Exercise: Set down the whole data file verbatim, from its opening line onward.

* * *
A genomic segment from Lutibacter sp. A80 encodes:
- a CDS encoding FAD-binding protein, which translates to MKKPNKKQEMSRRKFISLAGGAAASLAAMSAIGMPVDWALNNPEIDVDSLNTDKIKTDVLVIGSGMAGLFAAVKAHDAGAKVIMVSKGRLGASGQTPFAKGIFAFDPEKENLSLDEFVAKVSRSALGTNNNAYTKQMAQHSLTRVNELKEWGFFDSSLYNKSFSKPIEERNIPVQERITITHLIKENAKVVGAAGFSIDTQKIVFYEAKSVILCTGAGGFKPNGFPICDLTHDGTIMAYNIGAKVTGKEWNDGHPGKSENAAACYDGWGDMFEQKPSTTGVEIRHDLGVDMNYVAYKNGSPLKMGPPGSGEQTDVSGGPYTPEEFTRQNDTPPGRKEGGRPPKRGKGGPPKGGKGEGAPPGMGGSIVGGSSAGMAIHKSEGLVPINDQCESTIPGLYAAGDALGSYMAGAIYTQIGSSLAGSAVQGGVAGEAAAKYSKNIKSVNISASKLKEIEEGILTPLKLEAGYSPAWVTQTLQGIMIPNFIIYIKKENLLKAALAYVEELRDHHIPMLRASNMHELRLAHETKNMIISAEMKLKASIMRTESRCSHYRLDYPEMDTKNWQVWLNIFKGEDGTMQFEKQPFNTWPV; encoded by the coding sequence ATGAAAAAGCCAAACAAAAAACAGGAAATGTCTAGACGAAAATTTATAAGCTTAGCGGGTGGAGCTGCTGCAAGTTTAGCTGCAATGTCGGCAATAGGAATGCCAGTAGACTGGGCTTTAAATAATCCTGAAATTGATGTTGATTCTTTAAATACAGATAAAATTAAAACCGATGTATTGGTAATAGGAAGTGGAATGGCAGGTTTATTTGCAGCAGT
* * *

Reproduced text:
A genomic segment from Lutibacter sp. A80 encodes:
- a CDS encoding FAD-binding protein, which translates to MKKPNKKQEMSRRKFISLAGGAAASLAAMSAIGMPVDWALNNPEIDVDSLNTDKIKTDVLVIGSGMAGLFAAVKAHDAGAKVIMVSKGRLGASGQTPFAKGIFAFDPEKENLSLDEFVAKVSRSALGTNNNAYTKQMAQHSLTRVNELKEWGFFDSSLYNKSFSKPIEERNIPVQERITITHLIKENAKVVGAAGFSIDTQKIVFYEAKSVILCTGAGGFKPNGFPICDLTHDGTIMAYNIGAKVTGKEWNDGHPGKSENAAACYDGWGDMFEQKPSTTGVEIRHDLGVDMNYVAYKNGSPLKMGPPGSGEQTDVSGGPYTPEEFTRQNDTPPGRKEGGRPPKRGKGGPPKGGKGEGAPPGMGGSIVGGSSAGMAIHKSEGLVPINDQCESTIPGLYAAGDALGSYMAGAIYTQIGSSLAGSAVQGGVAGEAAAKYSKNIKSVNISASKLKEIEEGILTPLKLEAGYSPAWVTQTLQGIMIPNFIIYIKKENLLKAALAYVEELRDHHIPMLRASNMHELRLAHETKNMIISAEMKLKASIMRTESRCSHYRLDYPEMDTKNWQVWLNIFKGEDGTMQFEKQPFNTWPV; encoded by the coding sequence ATGAAAAAGCCAAACAAAAAACAGGAAATGTCTAGACGAAAATTTATAAGCTTAGCGGGTGGAGCTGCTGCAAGTTTAGCTGCAATGTCGGCAATAGGAATGCCAGTAGACTGGGCTTTAAATAATCCTGAAATTGATGTTGATTCTTTAAATACAGATAAAATTAAAACCGATGTATTGGTAATAGGAAGTGGAATGGCAGGTTTATTTGCAGCAGT